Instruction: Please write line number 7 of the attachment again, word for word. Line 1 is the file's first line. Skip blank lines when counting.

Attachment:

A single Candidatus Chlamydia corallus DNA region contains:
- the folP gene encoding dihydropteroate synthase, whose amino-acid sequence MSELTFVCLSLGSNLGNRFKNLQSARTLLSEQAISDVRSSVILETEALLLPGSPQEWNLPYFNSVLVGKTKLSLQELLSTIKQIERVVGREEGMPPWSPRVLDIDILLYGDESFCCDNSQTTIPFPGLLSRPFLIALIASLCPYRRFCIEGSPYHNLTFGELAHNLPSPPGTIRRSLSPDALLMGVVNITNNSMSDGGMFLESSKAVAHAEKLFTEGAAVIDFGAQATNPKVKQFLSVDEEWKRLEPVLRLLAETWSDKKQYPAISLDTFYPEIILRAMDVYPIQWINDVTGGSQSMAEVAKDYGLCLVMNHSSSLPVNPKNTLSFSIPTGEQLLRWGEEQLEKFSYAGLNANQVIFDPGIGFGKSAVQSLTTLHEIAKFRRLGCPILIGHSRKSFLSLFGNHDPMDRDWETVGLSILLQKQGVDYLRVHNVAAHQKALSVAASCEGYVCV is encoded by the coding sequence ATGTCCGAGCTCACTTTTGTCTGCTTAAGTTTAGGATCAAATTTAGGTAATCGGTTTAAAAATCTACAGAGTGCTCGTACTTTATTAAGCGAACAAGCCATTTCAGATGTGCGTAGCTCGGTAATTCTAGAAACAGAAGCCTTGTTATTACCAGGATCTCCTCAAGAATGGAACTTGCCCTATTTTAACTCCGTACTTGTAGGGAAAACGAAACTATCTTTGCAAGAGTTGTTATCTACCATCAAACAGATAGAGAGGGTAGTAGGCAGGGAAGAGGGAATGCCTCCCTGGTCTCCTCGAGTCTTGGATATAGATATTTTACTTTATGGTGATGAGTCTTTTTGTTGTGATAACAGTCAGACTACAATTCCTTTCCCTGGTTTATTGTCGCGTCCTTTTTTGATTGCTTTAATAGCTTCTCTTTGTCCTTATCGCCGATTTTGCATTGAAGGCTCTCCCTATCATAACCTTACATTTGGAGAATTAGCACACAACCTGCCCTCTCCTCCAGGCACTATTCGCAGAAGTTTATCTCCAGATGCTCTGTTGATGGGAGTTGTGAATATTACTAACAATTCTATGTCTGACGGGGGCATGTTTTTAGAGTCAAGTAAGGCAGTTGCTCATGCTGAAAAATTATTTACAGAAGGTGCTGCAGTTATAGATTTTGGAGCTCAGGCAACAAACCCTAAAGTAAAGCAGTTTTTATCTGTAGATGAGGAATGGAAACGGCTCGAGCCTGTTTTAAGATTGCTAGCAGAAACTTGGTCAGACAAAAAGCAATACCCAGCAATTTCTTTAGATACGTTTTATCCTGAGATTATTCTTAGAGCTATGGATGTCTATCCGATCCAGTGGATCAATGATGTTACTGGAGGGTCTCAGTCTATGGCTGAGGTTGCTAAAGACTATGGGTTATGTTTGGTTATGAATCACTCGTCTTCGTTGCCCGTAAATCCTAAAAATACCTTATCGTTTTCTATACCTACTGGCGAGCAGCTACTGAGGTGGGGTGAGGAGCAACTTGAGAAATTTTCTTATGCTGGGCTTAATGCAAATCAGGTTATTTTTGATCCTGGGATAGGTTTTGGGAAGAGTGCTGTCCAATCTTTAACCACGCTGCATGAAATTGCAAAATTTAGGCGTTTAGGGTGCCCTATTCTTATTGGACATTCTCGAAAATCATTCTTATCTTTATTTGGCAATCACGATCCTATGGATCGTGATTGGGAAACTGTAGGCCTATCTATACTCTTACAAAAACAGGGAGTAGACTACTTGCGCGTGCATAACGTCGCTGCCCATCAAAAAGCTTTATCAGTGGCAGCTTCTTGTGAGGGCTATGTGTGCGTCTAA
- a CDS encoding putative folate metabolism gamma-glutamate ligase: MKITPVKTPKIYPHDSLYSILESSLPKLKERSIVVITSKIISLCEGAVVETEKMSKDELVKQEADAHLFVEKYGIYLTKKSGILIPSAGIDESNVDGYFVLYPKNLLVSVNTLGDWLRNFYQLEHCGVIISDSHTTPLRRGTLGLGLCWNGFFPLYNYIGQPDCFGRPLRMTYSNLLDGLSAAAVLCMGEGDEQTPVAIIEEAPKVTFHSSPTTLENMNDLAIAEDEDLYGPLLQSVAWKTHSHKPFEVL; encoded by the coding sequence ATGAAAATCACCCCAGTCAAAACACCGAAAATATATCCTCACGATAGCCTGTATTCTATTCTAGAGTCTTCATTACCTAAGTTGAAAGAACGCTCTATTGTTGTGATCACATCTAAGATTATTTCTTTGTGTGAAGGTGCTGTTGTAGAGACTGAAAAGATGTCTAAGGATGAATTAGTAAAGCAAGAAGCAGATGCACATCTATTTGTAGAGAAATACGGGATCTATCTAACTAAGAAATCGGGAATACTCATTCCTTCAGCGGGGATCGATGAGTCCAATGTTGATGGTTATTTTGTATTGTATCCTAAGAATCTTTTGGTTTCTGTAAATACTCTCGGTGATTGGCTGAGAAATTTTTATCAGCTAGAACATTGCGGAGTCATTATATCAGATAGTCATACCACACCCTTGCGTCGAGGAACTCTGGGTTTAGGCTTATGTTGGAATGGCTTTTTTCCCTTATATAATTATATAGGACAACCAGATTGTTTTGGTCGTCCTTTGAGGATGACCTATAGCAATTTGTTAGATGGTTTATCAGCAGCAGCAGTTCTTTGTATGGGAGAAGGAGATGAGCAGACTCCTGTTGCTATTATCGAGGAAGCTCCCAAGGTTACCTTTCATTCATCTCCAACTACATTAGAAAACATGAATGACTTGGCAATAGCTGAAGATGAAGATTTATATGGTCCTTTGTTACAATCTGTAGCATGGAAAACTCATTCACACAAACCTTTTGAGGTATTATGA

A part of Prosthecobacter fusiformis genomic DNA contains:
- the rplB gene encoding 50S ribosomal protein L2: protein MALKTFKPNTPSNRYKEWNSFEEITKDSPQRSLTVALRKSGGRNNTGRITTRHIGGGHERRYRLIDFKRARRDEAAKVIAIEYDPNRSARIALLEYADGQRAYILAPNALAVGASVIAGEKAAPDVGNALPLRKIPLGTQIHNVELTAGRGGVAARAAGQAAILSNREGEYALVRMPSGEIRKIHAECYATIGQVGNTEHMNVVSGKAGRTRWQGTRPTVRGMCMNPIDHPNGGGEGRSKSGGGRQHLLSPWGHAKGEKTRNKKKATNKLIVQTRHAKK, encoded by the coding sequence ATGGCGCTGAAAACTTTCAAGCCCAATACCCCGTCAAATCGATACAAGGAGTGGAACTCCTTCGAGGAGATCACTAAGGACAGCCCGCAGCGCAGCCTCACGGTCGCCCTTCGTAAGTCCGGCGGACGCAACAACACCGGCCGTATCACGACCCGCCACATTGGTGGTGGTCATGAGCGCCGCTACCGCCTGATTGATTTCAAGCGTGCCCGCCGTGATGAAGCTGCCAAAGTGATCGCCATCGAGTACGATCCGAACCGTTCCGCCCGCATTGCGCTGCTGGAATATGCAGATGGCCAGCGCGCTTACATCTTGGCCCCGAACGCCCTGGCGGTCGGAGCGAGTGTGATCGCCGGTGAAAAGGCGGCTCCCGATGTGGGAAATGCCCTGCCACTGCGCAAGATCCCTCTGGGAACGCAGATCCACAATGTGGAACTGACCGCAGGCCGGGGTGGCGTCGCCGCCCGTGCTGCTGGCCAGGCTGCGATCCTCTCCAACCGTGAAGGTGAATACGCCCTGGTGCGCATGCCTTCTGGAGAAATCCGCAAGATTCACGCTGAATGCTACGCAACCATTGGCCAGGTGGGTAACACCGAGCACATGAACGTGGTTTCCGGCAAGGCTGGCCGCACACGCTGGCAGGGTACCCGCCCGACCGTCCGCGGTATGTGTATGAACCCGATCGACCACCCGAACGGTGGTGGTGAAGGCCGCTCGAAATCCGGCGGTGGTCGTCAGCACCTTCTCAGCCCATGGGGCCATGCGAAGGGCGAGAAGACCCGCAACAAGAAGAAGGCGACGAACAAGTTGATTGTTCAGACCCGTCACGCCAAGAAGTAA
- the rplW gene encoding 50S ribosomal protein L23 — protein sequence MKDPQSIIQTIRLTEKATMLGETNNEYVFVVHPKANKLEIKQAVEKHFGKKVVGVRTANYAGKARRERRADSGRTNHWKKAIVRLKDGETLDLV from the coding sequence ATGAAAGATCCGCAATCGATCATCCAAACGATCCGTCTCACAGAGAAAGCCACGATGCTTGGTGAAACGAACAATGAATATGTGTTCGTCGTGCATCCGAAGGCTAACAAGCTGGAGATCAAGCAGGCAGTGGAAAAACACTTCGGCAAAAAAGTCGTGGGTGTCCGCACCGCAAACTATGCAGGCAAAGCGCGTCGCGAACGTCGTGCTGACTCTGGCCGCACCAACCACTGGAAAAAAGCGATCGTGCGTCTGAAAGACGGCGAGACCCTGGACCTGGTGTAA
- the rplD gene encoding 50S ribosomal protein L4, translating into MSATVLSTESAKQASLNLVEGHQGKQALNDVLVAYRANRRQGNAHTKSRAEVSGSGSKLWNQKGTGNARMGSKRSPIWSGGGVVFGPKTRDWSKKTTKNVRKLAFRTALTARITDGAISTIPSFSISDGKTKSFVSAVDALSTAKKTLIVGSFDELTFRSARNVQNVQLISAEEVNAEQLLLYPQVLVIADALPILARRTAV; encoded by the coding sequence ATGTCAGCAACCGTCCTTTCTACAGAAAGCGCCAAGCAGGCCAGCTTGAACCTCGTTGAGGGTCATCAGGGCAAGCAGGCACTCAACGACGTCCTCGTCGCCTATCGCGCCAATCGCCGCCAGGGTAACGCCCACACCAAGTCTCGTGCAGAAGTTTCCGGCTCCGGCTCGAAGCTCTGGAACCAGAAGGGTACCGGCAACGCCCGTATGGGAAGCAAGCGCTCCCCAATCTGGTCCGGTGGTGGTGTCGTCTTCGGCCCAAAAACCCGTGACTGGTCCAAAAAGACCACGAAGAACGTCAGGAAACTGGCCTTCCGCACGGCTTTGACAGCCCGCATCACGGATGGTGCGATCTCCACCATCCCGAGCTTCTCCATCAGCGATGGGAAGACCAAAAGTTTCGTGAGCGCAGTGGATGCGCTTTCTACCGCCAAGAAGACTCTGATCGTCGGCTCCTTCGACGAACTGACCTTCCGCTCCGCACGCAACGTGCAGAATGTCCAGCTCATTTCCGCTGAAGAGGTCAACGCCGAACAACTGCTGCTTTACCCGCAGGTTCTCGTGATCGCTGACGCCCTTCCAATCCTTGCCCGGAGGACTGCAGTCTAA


- the rplD gene encoding 50S ribosomal protein L4, translating into MSATVLSTESAKQASLNLVEGHQGKQALNDVLVAYRANRRQGNAHTKSRAEVSGSGSKLWNQKGTGNARMGSKRSPIWSGGGVVFGPKTRDWSKKTTKNVRKLAFRTALTARITDGAISTIPSFSISDGKTKSFVSAVDALSTAKKTLIVGSFDELTFRSARNVQNVQLISAEEVNAEQLLLYPQVLVIADALPILARRTAV; encoded by the coding sequence ATGTCAGCAACCGTCCTTTCTACAGAAAGCGCCAAGCAGGCCAGCTTGAACCTCGTTGAGGGTCATCAGGGCAAGCAGGCACTCAACGACGTCCTCGTCGCCTATCGCGCCAATCGCCGCCAGGGTAACGCCCACACCAAGTCTCGTGCAGAAGTTTCCGGCTCCGGCTCGAAGCTCTGGAACCAGAAGGGTACCGGCAACGCCCGTATGGGAAGCAAGCGCTCCCCAATCTGGTCCGGTGGTGGTGTCGTCTTCGGCCCAAAAACCCGTGACTGGTCCAAAAAGACCACGAAGAACGTCAGGAAACTGGCCTTCCGCACGGCTTTGACAGCCCGCATCACGGATGGTGCGATCTCCACCATCCCGAGCTTCTCCATCAGCGATGGGAAGACCAAAAGTTTCGTGAGCGCAGTGGATGCGCTTTCTACCGCCAAGAAGACTCTGATCGTCGGCTCCTTCGACGAACTGACCTTCCGCTCCGCACGCAACGTGCAGAATGTCCAGCTCATTTCCGCTGAAGAGGTCAACGCCGAACAACTGCTGCTTTACCCGCAGGTTCTCGTGATCGCTGACGCCCTTCCAATCCTTGCCCGGAGGACTGCAGTCTAA